Did you know that you can plant annual flowers within your vegetable garden?
For so long, gardeners have kept the two separate. It used to be that vegetable gardens were placed in a back corner of the yard, out of sight, while annual flowerbeds occupied the high profile locations. This is no longer the case! Plants are breaking out of their typical roles and growing together harmoniously. With increased awareness of the benefits of growing your own produce, many are adding in vegetable plants to their flowerbeds and seeing the rewards firsthand. The practice of companion planting isn’t a new concept. Companion planting is the close planting of different plants that enhance each others growth or protect each other from pests. Farmers have long incorporated this practice with their crops.
Some of the most common combinations are:
Basil, parsley, & tomatoes
Beets, cabbage, lettuce, radishes, & carrots
Melons, corn, pumpkins, radishes, & squash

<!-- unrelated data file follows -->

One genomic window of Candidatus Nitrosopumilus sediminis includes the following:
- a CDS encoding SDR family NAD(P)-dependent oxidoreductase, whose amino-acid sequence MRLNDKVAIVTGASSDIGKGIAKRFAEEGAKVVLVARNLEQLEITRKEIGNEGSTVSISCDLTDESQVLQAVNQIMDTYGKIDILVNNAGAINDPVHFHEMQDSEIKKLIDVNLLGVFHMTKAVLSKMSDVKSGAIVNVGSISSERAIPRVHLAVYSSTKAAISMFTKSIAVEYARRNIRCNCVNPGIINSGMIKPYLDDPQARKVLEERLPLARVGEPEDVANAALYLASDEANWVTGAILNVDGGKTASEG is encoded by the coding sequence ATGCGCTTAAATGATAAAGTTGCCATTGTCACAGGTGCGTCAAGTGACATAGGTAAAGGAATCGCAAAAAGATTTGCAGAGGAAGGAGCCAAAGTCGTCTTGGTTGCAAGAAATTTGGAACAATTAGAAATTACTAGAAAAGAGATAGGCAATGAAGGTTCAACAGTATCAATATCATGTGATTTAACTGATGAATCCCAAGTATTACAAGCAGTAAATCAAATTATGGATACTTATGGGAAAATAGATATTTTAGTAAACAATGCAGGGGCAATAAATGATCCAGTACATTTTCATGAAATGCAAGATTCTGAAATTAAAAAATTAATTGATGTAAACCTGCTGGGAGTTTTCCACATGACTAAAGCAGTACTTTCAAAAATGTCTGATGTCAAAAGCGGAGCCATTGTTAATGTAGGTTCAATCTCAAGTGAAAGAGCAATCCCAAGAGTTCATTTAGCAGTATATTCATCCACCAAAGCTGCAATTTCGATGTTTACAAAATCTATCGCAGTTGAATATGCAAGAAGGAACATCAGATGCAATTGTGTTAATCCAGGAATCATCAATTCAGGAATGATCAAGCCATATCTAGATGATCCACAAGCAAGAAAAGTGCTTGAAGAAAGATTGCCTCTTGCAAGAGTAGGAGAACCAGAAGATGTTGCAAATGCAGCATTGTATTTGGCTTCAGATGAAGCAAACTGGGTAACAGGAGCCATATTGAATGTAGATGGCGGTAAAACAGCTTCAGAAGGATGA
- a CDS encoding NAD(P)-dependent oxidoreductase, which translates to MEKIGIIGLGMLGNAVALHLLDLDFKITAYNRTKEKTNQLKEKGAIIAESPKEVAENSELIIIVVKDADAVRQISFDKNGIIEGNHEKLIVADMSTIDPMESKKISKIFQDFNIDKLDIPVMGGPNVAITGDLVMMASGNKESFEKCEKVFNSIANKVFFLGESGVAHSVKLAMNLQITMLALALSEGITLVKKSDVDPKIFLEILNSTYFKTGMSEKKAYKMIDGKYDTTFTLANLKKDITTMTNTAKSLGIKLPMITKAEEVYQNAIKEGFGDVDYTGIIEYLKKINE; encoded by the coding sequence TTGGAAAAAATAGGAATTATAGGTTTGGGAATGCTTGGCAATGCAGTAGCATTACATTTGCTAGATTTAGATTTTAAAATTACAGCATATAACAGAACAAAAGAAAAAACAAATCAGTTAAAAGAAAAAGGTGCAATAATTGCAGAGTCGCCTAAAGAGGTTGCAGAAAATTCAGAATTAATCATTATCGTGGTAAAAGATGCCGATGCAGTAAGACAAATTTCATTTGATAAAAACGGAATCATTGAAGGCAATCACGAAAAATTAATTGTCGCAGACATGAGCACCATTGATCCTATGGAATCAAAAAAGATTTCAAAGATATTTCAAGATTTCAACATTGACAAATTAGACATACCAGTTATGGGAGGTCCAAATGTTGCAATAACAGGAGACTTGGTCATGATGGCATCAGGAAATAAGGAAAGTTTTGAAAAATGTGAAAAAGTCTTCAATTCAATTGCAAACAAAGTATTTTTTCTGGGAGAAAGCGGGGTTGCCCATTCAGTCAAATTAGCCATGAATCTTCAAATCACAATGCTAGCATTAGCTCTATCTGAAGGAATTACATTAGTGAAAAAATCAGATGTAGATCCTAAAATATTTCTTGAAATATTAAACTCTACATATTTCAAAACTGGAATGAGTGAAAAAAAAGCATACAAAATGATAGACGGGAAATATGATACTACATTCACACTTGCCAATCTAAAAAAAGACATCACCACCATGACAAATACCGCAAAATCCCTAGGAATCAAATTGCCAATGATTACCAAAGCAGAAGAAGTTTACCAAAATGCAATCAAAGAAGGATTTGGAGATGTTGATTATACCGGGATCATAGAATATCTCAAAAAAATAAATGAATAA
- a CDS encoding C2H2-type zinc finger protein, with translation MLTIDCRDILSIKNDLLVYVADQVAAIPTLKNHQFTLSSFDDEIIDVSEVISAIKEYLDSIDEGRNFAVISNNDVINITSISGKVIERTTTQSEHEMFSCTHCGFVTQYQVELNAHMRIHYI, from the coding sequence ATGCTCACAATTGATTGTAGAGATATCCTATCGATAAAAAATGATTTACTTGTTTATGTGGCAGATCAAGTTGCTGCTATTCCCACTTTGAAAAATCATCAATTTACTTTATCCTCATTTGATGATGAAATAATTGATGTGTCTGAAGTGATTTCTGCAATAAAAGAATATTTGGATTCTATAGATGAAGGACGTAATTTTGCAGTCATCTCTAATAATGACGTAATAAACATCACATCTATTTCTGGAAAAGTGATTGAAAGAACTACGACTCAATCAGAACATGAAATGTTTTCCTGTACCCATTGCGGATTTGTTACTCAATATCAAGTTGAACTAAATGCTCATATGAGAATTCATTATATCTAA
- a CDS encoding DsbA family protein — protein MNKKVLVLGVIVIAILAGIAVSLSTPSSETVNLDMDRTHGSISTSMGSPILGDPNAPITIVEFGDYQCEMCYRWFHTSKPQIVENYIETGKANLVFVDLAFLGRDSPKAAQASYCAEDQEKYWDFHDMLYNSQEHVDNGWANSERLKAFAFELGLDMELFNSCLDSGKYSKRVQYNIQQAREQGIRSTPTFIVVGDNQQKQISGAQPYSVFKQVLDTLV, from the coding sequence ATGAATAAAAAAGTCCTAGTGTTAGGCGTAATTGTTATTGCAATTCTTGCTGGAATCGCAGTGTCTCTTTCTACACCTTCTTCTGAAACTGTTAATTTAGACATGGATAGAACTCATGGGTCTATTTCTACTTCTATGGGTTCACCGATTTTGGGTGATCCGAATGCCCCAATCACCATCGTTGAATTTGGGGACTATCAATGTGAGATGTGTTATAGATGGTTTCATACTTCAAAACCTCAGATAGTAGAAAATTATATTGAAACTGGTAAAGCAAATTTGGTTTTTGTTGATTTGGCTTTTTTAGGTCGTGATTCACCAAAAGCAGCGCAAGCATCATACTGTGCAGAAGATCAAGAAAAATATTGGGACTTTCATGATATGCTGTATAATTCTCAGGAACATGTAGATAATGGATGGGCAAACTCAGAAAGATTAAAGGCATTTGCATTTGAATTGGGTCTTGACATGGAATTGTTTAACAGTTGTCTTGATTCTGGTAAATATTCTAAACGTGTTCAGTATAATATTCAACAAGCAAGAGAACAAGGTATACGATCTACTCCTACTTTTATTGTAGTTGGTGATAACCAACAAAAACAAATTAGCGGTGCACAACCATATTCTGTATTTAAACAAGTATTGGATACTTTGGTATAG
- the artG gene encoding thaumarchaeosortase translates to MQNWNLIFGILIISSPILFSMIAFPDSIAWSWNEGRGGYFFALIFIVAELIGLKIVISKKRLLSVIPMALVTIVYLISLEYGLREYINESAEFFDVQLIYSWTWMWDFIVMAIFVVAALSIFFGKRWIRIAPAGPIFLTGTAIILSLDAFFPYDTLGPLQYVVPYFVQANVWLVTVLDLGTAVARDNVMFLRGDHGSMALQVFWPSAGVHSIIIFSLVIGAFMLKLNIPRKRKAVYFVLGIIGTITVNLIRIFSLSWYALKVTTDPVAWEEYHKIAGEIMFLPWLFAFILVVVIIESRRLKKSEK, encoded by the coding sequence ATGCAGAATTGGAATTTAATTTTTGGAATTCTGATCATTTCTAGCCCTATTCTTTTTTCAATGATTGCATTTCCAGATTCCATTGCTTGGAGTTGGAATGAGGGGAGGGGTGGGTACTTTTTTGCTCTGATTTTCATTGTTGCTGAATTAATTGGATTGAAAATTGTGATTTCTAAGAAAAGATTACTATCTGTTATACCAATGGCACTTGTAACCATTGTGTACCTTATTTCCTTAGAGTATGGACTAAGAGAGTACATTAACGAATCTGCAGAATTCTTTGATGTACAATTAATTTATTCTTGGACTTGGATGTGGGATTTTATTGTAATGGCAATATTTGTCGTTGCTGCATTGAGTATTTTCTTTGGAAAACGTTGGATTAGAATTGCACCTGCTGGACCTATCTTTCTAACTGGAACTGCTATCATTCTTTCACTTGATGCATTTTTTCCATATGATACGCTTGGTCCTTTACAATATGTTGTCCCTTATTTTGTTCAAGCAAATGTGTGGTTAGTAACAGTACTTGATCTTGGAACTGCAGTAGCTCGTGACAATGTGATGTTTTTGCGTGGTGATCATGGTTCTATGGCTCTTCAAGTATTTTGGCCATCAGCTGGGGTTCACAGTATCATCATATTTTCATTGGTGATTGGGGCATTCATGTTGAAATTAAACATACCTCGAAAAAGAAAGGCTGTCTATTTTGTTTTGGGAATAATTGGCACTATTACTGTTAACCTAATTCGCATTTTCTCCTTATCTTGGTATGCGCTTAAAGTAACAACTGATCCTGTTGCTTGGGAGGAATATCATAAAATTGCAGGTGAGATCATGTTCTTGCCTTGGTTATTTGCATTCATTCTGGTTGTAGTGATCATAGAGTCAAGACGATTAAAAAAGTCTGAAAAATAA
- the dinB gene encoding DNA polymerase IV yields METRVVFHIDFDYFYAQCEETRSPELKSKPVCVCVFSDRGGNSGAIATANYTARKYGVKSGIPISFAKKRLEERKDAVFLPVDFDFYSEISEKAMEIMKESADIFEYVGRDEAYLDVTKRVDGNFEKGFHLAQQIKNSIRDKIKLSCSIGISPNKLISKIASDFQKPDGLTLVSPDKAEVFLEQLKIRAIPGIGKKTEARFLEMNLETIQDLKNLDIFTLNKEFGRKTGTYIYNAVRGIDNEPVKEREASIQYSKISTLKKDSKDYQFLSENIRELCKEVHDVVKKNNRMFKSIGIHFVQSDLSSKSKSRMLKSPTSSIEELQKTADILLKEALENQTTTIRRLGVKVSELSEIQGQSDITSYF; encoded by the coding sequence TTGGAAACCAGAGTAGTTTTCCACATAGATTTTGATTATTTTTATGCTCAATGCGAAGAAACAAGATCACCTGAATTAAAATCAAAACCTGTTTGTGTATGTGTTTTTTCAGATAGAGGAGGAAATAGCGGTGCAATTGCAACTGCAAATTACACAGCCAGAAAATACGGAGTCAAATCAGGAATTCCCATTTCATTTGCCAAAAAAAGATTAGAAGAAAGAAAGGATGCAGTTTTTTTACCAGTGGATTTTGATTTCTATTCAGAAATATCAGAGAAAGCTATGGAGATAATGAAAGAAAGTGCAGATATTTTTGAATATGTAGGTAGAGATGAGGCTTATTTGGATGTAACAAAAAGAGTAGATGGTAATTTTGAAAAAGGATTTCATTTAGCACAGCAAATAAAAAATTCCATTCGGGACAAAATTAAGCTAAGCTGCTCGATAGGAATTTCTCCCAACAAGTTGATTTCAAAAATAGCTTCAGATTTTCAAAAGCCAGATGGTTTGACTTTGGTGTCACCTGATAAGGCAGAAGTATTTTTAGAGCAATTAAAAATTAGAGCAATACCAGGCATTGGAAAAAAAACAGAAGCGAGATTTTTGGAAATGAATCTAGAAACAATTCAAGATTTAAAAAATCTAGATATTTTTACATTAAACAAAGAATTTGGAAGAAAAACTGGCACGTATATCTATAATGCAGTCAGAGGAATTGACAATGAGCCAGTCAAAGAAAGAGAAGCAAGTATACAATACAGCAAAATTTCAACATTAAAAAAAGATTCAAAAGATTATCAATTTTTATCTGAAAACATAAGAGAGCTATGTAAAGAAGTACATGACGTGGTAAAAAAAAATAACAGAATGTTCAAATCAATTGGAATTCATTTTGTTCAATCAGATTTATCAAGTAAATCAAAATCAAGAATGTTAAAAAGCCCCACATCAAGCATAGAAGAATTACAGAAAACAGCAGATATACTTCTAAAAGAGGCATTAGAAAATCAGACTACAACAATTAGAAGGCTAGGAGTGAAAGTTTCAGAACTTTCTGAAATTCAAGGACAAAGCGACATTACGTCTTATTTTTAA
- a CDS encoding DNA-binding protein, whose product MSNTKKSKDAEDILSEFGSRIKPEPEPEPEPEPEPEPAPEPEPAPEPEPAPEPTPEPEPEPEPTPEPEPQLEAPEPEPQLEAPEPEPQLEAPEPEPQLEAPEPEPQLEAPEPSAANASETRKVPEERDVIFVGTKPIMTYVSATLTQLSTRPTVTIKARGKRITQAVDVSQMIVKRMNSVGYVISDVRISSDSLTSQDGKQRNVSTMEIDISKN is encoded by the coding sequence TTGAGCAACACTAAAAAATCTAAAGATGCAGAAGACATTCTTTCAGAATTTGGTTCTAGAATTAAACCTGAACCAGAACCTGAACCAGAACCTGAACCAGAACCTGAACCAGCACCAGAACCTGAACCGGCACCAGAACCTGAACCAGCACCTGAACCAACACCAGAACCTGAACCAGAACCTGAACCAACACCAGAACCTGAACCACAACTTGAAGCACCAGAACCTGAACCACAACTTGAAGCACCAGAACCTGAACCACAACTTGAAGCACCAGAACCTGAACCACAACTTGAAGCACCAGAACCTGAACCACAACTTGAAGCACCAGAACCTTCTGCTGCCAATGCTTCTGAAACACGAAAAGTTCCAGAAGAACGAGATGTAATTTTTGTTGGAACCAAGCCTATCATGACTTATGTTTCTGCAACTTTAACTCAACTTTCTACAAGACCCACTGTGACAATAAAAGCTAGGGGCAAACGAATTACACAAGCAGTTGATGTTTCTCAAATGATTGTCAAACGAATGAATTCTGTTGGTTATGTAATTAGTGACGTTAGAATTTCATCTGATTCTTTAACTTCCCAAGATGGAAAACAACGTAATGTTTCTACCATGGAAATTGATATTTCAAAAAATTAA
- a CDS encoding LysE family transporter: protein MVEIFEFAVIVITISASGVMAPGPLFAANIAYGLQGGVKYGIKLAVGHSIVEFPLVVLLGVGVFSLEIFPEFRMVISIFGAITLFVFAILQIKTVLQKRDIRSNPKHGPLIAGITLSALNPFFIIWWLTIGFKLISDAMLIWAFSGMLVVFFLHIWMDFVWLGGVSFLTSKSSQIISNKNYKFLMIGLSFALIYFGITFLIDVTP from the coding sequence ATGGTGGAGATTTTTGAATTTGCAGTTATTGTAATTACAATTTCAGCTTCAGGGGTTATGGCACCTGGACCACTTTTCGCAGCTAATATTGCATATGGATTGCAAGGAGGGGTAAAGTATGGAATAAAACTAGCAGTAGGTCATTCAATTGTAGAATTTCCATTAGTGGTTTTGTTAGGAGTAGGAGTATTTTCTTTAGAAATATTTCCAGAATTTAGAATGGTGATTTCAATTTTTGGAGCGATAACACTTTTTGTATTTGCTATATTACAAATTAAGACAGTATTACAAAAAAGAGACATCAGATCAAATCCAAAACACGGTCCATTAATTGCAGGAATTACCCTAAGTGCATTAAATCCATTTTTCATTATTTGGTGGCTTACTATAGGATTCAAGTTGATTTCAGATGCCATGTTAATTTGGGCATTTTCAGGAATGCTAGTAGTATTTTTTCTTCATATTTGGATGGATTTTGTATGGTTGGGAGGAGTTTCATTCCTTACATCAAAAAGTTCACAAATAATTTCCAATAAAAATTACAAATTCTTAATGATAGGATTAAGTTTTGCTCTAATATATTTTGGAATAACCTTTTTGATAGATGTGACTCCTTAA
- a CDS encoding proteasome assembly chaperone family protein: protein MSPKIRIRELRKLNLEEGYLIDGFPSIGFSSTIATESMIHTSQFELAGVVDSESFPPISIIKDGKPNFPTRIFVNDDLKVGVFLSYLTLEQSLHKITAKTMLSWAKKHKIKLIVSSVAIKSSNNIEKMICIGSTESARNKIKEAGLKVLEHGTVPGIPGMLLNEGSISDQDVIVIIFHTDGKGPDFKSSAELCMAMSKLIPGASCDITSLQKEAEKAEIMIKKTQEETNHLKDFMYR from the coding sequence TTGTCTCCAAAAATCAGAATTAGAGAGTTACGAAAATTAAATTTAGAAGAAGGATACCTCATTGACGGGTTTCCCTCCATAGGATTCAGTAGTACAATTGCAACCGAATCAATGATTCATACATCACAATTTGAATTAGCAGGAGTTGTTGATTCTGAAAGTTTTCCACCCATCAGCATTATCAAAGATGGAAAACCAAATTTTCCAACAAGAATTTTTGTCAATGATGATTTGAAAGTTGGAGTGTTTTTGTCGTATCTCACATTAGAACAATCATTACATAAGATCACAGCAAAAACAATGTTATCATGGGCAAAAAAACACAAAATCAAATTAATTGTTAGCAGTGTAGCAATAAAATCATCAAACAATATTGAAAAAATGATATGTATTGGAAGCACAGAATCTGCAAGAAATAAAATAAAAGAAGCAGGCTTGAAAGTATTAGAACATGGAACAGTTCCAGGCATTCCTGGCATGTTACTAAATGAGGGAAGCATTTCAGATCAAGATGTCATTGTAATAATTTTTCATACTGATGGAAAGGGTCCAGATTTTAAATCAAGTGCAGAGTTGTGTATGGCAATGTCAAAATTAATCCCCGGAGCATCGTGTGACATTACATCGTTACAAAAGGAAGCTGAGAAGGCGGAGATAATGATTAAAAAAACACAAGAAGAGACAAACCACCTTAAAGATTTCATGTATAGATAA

By using this concept of companion planting, gardeners are finding what annual flowers work best within their gardens.
Two of our favorite annuals to incorporate into vegetable gardens are:
The bright yellow blooms are good at attracting bees and butterflies. These insects are outstanding pollinators and essential for the health of your garden. The strong scent from Marigolds can confuse pests when inter-planted with vegetables. Marigolds are also great at deterring beetles.
This red, yellow, and orange colored flower is well know for attracting aphids. This might not seem like a good reason to grow them near your garden, but having them planted could deter and distract aphids from your tomatoes, peppers, beans, strawberries, and cabbage. Like Marigolds, they are great at attracting butterflies, a necessary pollinator.
So, as you plan out your summer garden, you should strongly consider what combination of annuals and vegetables will work for you. You should have fun with it and experiment with different combinations. We have planted a couple different combinations within our personal container gardens and are really excited to watch them grow. Vegetable gardens don’t have to occupy a large space of your yard. You can easily have a couple planter boxes and still reap the rewards of a full sized garden! The benefits of container gardening are really endless, but we will save that for another post!